During subsequent outings I would choose bassinets or car seats based on whether they were sleeping, or likely to.

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2013-09-11 15.06.32

It sounds complicated to configure, but the bassinets just click in and out, and then we click little frames in to hold the car seats.

bassinet view

As the babies were able to sit up, I would let them ride perched in the bassinets.  This was adorable, but unsafe, as they could arch their backs and fall out (theoretically…it didn’t actually happen).

bassinet sitting

It took me a very long time to switch to the big kid seats because I was so attached to the bassinets.  Also it was winter, so it made sense to keep them in their little traveling sleeping bags.

bassinet foxes

 

bassinet foxes sitting 2

But a couple of weeks after they turned eight months in late March, it was time to make the switch.  We ran into our friend Matt soon after, and he summed it up perfectly: “First stop: five-point harness, second stop: college.”  This was EXACTLY why I didn’t want to move out of the bassinets.  It was like admitting they were ready to have email addresses.

big seats

The glimmering silver lining was that they instantly loved it.  Their faces looked like, “WHAT?  I can sit up fully supported!?  AND touch all the things?!”

stroller reach

(Also please note their gender differences even in seated positions.  Arden always sits ankles crossed like the lady she is, and Henry’s legs are always swinging high in the air, toes wiggling.)

We can have the seats face front, back, or each other.  We always have them facing each other because then neither of them is staring at the back of a seat.  Plus they interact, which is just as adorable as it sounds.

full view

On rare occasions one of them will fall asleep in the car and one will still be awake, in which case we rock the different seating combo.

stroller two seats

One of the key requirements in our stroller search was that it be easily collapsible, as I’d be doing it myself the majority of the time.  The City Select has two knobs on either side and when I pull them at the same time they collapse the whole thing.  It’s really easy, but it’s still a little awkward to load into the car since it’s not a featherweight umbrella stroller.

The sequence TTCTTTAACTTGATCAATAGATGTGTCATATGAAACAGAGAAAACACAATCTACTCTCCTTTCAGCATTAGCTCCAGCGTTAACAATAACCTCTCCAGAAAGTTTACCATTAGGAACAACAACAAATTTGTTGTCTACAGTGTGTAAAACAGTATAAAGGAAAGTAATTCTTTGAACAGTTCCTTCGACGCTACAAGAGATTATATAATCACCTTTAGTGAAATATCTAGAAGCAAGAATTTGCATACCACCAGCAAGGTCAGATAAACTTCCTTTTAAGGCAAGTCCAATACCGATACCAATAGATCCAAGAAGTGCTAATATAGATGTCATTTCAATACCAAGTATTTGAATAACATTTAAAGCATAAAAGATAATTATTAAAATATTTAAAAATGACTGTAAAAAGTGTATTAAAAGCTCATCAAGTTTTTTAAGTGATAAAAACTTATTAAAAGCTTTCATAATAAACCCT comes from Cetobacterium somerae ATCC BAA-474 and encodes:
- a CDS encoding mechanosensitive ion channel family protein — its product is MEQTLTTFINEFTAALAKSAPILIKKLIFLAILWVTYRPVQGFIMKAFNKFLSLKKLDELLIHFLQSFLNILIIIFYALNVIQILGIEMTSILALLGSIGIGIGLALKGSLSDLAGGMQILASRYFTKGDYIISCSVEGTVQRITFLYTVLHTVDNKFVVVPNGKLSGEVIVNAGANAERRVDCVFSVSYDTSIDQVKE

The name makes this obvious, but we use it to go on runs and it does just fine.

At this point Baby Jogger should be sending me a check, but since they’re not, I’ll conclude with its drawbacks.  There isn’t a safety connection from my wrist to the stroller, which I think of every time we go running, as I imagine myself tripping and sending the twins into oncoming traffic.  It’s not “recommended” for jogging like their sportier strollers are, so I’m sure there’s a better running experience out there, but the ride is smooth and works for us.

I’m hoping to do a post soon about other top products I haven’t been able to live without, but for now I had to start with the mothership.  I’m reminded of it everywhere we go, because sometimes it gets more attention than the twins do.

I don’t like to say I love inanimate objects, so let’s just say that I deeply like this stroller.

stroller toes

 

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May 31, 2014 · 9:29 PM

A Little Tangle with the Law

I got a speeding ticket a few weeks ago.

I was driving near our home on a Wednesday morning, heading to the grocery store with the babies.  We never, ever run errands in the morning because it messes with their first nap, but I had plans later in the day so I decided to be ultra-efficient.  I was also doing something we never do: I was headed to the Grocery Outlet Bargain Market.  I thought: I’m a stay-at-home-mom on a single income.  This is a smart-savvy-savings ninja move that moms everywhere have discovered before me.  Look at me go!

And then a cop stepped into the road and waved me over.

I was completely bewildered.  I was not speeding.  What the?

“Ma’am, do you know why I pulled you over?”

“No, officer, I genuinely don’t.”

He showed me the read on his radar gun: 35 miles per hour.

“Yes, but…this is a 35 zone,” I replied, still baffled.

“Yes it is,” he answered.  “But it’s 9:15 on a school day.”

A tiny brain bomb exploded.

“I…I had no idea.  I’m so sorry.  I didn’t know…” I stammered pathetically.  I glanced in my rearview mirror looking for the twins to back me up, or cry at least.  Isn’t this what babies are for in a pinch?

He walked away and promptly wrote me a ticket.  My giant Precious Moments eyes did nothing to garner a sympathetic let-off.  I should’ve worn more makeup.  Well, I should’ve worn makeup.

He handed me the ticket, I rolled up my window and promptly burst into tears.  I felt royally ripped off, also like a fool, and worse, I glanced down at the ticket to see a colossal $271 staring back at me and cried even harder.  The brutal irony was not lost on me of getting hit with a nearly $300 fine on my way to save nickels and dimes.